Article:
I love it.
Headscarfs still cause a lot of debate in the Netherlands, some feel it’s a form of oppression and we shouldn’t allow it. I’ve always felt forcing women to undress themselves when they don’t want to would be far worse. Covering female breasts is a sexist cultural norm as well, but we don’t change that by stripping women naked against their consent. It is my body, and i have the right to show or cover it as I wish. And honestly, the tone of the debate makes me so angry sometimes I just want to cover my hair to make a point – I am not an object, I am not an idea or ideology, my body as a woman is not a political battle ground. This is my head, my hair, my breasts, and if I don’t want to show them to you, you have no right to see them.
I really can’t see this issue separate from sex workers’ rights and reproductive rights and women’s rights in general. The idea that as women we decide what we want to do with our own bodies seems so radical sometimes. Instead of allowing others to decide for us, as if we are children, we get to use our bodies as we please. Whether I want to cover my body, have sex for my own reasons including money, show my breasts in public or stay a virgin is my business and mine alone.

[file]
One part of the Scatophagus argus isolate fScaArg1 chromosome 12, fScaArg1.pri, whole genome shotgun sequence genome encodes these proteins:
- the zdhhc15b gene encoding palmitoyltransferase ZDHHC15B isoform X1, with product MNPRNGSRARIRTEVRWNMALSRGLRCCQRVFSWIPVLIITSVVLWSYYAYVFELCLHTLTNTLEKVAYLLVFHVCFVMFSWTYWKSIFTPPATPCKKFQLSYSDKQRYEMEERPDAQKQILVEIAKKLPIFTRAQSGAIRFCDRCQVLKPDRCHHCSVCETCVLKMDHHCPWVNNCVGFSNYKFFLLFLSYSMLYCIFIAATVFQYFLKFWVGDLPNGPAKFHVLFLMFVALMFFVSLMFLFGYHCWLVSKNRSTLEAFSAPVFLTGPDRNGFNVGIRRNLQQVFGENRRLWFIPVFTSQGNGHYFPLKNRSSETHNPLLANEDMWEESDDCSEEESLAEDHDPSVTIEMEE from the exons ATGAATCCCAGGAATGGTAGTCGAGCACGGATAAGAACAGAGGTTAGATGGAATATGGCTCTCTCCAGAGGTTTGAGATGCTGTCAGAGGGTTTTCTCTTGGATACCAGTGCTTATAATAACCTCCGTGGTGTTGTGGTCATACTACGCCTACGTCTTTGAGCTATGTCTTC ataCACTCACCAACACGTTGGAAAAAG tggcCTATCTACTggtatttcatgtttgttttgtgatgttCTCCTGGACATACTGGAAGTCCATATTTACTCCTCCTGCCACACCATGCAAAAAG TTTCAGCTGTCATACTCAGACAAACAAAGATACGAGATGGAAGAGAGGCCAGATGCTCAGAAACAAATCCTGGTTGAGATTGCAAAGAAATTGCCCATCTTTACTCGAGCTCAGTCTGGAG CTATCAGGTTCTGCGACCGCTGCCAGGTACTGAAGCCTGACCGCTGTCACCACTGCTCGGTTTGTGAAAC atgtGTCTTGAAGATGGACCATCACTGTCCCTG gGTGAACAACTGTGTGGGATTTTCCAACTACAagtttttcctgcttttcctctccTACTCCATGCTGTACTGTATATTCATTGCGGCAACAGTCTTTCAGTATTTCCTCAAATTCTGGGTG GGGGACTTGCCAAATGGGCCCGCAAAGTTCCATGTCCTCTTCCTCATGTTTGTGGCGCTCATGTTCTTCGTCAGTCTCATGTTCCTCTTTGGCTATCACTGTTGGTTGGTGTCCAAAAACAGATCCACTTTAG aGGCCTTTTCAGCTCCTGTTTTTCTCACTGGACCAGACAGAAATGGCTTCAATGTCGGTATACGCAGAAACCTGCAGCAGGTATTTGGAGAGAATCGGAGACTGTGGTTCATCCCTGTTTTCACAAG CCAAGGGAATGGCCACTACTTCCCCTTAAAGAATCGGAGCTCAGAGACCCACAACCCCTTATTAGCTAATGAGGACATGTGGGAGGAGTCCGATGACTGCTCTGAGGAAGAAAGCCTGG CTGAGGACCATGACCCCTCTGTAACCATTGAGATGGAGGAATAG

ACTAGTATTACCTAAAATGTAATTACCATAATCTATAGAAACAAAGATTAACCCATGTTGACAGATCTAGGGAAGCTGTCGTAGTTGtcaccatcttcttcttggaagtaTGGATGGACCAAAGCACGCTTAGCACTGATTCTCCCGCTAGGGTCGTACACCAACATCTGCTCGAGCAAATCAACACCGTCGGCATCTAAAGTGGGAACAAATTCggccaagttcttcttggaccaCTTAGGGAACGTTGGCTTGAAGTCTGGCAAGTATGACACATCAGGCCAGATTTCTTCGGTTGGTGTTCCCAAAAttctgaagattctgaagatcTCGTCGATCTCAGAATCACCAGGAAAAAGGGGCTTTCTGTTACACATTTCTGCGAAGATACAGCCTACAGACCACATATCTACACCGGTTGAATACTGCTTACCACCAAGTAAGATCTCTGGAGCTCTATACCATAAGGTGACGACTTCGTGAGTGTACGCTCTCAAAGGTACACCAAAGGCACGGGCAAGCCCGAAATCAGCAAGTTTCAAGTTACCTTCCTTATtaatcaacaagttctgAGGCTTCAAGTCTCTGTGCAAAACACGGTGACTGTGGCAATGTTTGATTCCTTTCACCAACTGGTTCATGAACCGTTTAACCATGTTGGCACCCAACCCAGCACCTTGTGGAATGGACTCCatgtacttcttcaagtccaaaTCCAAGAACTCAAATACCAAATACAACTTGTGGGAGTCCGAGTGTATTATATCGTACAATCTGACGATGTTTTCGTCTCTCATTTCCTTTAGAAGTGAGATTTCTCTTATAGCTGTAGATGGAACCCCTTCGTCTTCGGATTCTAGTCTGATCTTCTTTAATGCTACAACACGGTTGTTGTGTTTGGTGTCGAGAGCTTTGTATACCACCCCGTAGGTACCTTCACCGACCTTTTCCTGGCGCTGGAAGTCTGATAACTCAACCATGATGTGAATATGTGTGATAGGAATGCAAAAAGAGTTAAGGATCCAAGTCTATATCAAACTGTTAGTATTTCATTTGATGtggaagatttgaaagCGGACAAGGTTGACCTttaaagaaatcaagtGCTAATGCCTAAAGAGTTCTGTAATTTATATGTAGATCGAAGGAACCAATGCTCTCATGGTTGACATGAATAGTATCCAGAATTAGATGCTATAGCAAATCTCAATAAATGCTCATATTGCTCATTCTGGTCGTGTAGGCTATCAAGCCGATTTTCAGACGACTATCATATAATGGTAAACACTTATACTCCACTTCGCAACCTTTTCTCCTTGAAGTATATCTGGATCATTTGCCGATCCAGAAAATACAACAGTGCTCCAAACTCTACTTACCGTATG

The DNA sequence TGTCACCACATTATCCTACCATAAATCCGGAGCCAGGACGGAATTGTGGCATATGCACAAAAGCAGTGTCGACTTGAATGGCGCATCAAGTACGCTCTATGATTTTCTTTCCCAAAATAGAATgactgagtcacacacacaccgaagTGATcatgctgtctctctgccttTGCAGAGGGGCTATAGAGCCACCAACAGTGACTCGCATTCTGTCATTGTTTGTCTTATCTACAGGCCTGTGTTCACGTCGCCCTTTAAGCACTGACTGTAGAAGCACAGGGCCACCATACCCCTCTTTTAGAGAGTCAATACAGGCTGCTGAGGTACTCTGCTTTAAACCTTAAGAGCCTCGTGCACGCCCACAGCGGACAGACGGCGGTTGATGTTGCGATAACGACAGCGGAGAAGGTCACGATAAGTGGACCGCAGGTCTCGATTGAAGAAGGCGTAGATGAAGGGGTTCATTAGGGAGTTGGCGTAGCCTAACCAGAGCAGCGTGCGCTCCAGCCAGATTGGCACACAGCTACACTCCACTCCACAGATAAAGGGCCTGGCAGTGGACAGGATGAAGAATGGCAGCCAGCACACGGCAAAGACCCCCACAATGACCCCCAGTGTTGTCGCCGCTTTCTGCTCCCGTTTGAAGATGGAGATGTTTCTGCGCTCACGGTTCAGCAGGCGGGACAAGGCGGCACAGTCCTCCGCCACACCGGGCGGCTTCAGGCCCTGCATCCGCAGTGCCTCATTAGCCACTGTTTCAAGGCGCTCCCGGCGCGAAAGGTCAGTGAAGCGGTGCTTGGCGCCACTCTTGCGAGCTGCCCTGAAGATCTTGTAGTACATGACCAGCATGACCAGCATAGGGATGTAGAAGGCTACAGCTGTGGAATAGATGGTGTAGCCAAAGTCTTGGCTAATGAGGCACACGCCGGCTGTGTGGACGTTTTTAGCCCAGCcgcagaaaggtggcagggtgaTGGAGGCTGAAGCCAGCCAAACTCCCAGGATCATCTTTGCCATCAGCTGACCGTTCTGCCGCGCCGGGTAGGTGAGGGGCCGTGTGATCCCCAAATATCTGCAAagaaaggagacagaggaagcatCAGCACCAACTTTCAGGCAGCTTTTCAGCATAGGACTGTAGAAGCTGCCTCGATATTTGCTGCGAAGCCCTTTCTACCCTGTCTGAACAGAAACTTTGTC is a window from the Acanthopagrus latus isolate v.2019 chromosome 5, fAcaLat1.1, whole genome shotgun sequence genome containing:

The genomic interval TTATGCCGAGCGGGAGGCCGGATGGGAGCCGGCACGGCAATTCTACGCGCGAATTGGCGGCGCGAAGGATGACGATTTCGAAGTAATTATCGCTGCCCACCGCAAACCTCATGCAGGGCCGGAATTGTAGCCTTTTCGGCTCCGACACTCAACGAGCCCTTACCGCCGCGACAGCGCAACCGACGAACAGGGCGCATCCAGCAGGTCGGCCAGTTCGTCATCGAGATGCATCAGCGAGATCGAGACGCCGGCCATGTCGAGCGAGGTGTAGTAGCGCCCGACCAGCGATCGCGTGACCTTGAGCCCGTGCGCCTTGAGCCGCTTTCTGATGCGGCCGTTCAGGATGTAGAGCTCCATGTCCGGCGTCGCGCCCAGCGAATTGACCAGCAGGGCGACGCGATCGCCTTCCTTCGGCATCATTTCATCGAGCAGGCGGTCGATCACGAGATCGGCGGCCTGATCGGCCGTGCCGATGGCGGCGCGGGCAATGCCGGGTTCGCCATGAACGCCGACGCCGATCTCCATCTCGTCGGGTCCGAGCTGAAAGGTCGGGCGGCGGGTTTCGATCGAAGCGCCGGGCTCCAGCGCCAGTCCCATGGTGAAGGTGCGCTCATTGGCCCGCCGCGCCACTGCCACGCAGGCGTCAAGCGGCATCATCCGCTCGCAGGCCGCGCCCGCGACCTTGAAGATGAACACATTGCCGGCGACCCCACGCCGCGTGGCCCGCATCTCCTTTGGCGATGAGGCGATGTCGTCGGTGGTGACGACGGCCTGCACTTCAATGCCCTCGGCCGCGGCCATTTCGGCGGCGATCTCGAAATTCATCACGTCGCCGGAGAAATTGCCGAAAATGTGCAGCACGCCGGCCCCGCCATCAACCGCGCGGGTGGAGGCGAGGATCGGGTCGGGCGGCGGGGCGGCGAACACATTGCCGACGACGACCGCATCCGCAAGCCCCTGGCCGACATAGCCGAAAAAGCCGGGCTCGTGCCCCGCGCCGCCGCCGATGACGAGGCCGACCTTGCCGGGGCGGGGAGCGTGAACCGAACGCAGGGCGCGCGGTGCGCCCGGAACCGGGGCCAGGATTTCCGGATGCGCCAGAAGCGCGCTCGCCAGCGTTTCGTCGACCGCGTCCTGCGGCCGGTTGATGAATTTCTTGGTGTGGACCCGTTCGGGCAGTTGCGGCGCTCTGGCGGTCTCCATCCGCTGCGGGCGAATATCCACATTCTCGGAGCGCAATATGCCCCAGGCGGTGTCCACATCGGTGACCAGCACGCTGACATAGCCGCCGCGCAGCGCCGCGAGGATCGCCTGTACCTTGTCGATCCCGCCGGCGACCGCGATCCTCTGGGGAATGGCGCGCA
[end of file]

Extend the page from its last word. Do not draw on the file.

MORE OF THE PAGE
Gone are the ridiculous Dutch laws that demand transgender people be sterilised before their ‘official’ gender could be changed. Previously, transgender people were required to take hormones and undergo surgery, including irreversible sterilisation, before their official identity papers would show their correct gender. The Dutch Senate approved of the new laws that would end these intrusive and abusive medical requirements on December 18 2013, and the new laws have gone into force on July 1st 2014. We still have a long way to go, though. Only people over age 16 may file a request to change their gender, and it must be accompanied by an expert statement. In an ideal world the government would not consider sex, gender identity and gender expression any of their business. They would leave us and our genitals alone, stop registering our gender and abandon the false belief in a simple male/female classification. But this is not an ideal world, and this new law is an important step towards equality for transgender people in the Netherlands.